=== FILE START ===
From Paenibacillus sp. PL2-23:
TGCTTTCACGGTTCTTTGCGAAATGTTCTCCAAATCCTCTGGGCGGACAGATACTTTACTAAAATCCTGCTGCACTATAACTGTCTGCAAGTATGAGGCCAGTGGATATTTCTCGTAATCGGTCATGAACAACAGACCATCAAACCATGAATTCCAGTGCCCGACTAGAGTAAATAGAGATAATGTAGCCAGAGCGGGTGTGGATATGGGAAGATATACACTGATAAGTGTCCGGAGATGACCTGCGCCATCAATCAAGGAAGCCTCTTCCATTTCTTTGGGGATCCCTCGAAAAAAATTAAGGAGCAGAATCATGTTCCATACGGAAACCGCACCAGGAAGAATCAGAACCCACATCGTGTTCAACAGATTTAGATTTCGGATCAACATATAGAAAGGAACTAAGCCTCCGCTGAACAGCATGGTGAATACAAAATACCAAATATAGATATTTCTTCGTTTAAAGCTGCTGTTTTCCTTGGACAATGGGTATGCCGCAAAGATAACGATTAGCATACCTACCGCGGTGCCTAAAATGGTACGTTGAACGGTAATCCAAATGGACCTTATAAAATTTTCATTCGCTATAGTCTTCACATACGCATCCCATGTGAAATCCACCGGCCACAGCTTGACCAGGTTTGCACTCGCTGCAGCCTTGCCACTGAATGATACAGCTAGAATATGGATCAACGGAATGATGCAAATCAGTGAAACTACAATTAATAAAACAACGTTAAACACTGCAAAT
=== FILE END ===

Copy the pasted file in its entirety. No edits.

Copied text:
From Paenibacillus sp. PL2-23:
TGCTTTCACGGTTCTTTGCGAAATGTTCTCCAAATCCTCTGGGCGGACAGATACTTTACTAAAATCCTGCTGCACTATAACTGTCTGCAAGTATGAGGCCAGTGGATATTTCTCGTAATCGGTCATGAACAACAGACCATCAAACCATGAATTCCAGTGCCCGACTAGAGTAAATAGAGATAATGTAGCCAGAGCGGGTGTGGATATGGGAAGATATACACTGATAAGTGTCCGGAGATGACCTGCGCCATCAATCAAGGAAGCCTCTTCCATTTCTTTGGGGATCCCTCGAAAAAAATTAAGGAGCAGAATCATGTTCCATACGGAAACCGCACCAGGAAGAATCAGAACCCACATCGTGTTCAACAGATTTAGATTTCGGATCAACATATAGAAAGGAACTAAGCCTCCGCTGAACAGCATGGTGAATACAAAATACCAAATATAGATATTTCTTCGTTTAAAGCTGCTGTTTTCCTTGGACAATGGGTATGCCGCAAAGATAACGATTAGCATACCTACCGCGGTGCCTAAAATGGTACGTTGAACGGTAATCCAAATGGACCTTATAAAATTTTCATTCGCTATAGTCTTCACATACGCATCCCATGTGAAATCCACCGGCCACAGCTTGACCAGGTTTGCACTCGCTGCAGCCTTGCCACTGAATGATACAGCTAGAATATGGATCAACGGAATGATGCAAATCAGTGAAACTACAATTAATAAAACAACGTTAAACACTGCAAAT